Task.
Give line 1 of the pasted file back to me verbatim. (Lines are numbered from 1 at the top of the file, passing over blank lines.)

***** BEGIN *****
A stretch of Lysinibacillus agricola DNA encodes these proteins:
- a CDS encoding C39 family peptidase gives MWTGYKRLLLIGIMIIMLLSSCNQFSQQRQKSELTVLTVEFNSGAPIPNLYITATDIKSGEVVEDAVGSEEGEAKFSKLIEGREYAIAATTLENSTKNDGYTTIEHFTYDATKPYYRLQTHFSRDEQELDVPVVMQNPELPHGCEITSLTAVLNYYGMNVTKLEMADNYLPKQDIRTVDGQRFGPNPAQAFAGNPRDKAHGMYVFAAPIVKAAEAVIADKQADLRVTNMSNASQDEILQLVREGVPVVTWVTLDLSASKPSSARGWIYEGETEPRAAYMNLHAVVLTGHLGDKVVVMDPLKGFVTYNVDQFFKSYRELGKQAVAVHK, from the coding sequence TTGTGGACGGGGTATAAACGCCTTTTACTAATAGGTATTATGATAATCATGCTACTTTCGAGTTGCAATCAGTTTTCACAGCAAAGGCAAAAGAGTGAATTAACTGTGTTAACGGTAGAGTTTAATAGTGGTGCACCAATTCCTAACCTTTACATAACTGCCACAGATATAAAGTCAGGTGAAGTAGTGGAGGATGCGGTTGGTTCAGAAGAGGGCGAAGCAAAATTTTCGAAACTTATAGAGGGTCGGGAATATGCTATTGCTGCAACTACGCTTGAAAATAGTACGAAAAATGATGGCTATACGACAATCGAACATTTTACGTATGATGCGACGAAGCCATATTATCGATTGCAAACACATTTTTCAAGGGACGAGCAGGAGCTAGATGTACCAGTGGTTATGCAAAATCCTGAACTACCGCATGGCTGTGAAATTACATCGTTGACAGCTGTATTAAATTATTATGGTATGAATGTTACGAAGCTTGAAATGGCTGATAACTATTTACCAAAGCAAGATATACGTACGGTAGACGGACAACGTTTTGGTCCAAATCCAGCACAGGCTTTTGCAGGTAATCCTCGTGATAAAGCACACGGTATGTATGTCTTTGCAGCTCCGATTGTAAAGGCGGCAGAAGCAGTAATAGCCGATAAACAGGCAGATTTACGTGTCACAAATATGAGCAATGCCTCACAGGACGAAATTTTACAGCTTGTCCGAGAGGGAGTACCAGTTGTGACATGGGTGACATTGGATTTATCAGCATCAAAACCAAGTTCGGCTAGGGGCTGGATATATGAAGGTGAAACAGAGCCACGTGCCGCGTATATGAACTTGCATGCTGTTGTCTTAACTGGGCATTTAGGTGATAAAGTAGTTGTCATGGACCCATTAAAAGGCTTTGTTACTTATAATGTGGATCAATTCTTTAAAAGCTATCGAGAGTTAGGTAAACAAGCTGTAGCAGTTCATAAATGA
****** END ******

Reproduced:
A stretch of Lysinibacillus agricola DNA encodes these proteins: